A hopper hut was a form of temporary accommodation provided for hop-pickers on English farms in the 19th and 20th centuries.
Before the days of mechanised farming, hop picking was a labour-intensive process, requiring a vastly greater number of people than were available locally. Whole families (including children who could have been at school) from London, particularly the south-east and east of London, would leave their homes and spend their time working in the Wealden hop-fields of Kent, Sussex, Surrey and Hampshire. By the 1870s, the South Eastern Railway and the London Chatham and Dover Railway were running Hop Pickers' Specials to transport Londoners to the towns and villages at the start of the season. Similar trains were run to serve the pickers in Herefordshire and Worcestershire. An estimated 250,000 hop pickers from London were travelling to Kent by the early twentieth century. In Hampshire, some workers came from the Portsmouth, Southampton and Salisbury areas. Hopper huts were also provided in Herefordshire and Worcestershire. Workers in these two counties would come from the Black Country or South Wales. The miners from South Wales remained at home and carried on working at their pits. Accommodation in the early Victorian period would be in barns, stables, cattle sheds, pigsties, tents or the roof space of buildings. This led to problems with hygiene and therefore health. An outbreak of cholera killed 43 hop-pickers at East Farleigh in September 1849.
In 1865, the Rev J Y Stratton began a campaign to improve the conditions of the hop-pickers. Also during the 1860s, the Rev J J Kendon, visiting Goudhurst, was appalled at the plight of the hop pickers and began campaigning for improvements. This led to the formation of the Society for Employment and Improved Lodgings for Hop Pickers in 1866. The first bylaws covering hop-pickers' accommodation were adopted at Bromley in Kent under the Sanitary Acts Amendment Act, 1874. Kendon made his headquarters at Curtisden Green and by 1889 had a team of over a dozen missionaries.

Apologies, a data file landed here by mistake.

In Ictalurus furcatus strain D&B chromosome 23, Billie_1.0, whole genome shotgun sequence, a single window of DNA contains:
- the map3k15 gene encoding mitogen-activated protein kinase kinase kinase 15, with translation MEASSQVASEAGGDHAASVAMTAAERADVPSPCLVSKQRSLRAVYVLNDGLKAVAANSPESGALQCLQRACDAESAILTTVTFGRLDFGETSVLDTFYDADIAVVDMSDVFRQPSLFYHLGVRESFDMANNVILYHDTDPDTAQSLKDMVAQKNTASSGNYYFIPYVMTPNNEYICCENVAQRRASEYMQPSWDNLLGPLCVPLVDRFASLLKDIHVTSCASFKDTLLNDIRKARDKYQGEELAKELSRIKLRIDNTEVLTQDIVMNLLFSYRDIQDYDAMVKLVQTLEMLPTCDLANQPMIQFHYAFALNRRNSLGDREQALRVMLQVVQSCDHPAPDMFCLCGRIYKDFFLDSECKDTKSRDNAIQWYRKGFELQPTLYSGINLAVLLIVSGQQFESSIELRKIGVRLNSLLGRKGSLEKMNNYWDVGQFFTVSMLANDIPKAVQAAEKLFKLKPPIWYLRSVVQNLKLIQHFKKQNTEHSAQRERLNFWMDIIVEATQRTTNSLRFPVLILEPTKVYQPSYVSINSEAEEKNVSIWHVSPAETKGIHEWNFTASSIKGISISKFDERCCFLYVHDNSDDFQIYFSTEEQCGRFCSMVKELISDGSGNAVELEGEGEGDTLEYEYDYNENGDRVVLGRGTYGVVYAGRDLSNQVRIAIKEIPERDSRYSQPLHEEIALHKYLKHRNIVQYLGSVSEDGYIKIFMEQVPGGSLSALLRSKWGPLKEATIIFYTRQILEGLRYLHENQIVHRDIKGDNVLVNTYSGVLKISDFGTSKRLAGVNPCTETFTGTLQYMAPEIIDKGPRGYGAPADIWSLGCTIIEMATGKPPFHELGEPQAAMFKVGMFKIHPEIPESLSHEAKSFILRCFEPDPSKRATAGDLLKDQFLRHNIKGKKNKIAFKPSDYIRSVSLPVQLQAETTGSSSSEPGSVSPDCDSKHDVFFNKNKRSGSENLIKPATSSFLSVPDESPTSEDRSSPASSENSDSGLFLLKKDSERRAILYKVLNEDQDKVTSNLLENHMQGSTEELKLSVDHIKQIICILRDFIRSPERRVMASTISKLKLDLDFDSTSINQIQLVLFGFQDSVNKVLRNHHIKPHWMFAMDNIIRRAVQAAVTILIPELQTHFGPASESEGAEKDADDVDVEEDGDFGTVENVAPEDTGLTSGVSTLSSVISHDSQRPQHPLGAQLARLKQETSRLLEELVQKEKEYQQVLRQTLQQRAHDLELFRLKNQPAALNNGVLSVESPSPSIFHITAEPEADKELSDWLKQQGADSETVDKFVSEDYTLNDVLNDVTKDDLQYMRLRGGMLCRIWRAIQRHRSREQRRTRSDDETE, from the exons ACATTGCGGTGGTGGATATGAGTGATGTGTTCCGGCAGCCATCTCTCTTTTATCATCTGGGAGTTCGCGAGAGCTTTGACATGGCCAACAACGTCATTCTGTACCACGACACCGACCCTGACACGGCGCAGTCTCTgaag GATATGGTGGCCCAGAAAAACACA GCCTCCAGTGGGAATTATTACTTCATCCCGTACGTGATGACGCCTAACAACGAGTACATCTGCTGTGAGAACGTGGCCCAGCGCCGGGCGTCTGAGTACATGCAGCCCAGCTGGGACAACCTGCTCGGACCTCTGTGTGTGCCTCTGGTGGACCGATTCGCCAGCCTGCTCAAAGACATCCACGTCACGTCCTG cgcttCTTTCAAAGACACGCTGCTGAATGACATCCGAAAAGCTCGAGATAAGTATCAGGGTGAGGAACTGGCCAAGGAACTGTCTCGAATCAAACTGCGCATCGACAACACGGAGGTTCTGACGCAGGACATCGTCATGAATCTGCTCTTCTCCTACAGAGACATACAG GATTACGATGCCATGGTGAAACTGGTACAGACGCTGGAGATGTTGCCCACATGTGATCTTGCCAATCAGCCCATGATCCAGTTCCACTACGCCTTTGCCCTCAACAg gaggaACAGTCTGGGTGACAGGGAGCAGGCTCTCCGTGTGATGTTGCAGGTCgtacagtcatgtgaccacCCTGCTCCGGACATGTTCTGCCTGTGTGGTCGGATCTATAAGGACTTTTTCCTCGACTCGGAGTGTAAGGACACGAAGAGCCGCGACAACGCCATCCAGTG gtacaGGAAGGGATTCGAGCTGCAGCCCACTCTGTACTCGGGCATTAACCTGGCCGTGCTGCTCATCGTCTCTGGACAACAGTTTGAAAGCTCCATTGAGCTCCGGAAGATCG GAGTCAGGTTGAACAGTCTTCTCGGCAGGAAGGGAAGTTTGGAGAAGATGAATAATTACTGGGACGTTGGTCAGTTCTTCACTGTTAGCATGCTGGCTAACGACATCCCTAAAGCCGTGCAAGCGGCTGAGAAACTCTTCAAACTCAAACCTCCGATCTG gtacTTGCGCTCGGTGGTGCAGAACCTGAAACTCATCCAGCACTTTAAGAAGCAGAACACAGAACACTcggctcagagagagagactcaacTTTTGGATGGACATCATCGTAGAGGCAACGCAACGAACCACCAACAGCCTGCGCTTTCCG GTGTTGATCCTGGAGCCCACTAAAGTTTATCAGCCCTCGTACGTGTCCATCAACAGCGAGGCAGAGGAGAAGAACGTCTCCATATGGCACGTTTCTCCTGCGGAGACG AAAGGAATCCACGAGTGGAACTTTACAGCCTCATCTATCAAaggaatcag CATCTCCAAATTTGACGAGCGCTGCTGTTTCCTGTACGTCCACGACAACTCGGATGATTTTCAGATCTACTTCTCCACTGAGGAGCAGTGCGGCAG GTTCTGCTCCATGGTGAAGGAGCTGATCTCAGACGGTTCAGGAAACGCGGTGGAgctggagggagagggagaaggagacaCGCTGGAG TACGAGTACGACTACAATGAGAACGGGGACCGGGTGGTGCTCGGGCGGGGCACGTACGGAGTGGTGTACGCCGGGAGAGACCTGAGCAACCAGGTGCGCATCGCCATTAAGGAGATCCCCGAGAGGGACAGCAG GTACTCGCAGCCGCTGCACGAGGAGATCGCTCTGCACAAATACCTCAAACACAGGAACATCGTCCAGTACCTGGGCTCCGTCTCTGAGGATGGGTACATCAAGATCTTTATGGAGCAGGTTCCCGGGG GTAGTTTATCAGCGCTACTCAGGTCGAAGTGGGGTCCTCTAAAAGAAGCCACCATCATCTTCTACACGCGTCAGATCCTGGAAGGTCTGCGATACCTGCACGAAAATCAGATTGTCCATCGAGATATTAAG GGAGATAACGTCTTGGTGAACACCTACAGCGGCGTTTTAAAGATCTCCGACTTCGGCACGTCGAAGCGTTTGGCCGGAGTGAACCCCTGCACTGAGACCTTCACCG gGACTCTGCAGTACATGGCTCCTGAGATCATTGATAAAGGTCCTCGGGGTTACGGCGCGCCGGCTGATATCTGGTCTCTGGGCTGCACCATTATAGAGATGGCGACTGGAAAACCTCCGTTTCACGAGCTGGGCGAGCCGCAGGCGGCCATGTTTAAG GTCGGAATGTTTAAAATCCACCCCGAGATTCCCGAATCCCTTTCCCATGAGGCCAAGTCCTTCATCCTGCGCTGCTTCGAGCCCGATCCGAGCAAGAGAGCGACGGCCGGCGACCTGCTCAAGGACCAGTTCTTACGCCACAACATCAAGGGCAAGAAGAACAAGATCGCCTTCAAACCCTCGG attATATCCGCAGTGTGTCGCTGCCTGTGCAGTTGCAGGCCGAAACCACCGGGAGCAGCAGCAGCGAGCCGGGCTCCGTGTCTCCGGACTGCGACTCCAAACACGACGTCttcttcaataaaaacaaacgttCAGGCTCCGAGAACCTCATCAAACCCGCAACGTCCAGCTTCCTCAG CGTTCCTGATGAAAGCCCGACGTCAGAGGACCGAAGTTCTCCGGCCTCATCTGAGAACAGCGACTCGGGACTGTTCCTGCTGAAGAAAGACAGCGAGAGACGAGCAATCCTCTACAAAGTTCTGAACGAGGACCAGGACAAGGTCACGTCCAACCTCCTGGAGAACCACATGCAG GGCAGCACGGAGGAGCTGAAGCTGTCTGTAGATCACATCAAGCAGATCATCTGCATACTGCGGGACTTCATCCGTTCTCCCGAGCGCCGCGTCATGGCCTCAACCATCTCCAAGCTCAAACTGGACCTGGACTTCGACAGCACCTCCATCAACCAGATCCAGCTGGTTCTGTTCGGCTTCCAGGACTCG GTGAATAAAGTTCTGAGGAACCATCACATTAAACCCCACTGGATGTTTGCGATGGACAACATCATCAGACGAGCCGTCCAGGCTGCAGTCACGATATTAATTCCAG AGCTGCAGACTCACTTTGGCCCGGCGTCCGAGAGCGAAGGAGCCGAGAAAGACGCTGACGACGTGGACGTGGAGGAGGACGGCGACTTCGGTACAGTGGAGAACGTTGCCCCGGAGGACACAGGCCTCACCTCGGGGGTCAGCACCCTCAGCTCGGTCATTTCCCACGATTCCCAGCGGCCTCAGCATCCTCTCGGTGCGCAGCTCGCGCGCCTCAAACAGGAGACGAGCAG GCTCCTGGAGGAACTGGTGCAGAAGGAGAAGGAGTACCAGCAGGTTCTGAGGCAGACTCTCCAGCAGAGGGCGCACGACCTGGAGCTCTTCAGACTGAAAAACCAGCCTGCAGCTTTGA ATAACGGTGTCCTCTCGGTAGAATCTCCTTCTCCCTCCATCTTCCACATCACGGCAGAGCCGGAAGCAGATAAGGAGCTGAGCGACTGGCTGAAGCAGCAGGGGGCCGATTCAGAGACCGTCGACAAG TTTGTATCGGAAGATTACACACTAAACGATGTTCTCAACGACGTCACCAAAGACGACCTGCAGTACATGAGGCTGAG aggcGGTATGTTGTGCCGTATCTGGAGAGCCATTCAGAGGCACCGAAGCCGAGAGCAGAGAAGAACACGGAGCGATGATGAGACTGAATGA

In 1898, Father Richard Wilson, a priest from Stepney, London, became curious as to what his parishioners did when they disappeared. He persuaded one family to take him with them. He too was appalled by the conditions the pickers had to live in, but would go with them each year, gradually gaining their trust. From 1897 he rented a cottage at Five Oak Green for 2s.6d a week, furnishing it with cots and providing a nurse. Thus, the Little Hoppers Hospital was born. It was very busy that year, as there was an outbreak of smallpox. A few years later, he was able to rent a larger cottage. By 1906 most of the districts of Kent had laws to similar effect, and many farms had hopper huts by 1914. In 1910, Father Wilson bought the Rose and Crown public house in Five Oak Green and turned the building into the Hoppers' Hospital which provided free medical care for hop pickers as well as social activities including singing, dancing and film shows as an alternative to drinking in local pubs. The building bore the legend "E and H Kelsey's Fine Ales, Stout and Porter Sold Here" over three lines, to which Father Wilson simply added the word "not" before the last two words. This Hoppers Hospital was in operation for over 60 years and the historic grade II listed building is still owned by the Stepney-based charity founded at Wilson's church, the Red House and used for holidays by groups from East London. The Salvation Army also used to visit the hop pickers in the fields and attend to their welfare. There was also a Hoppers Hospital at Marden, which was not connected with the one at Five Oak Green.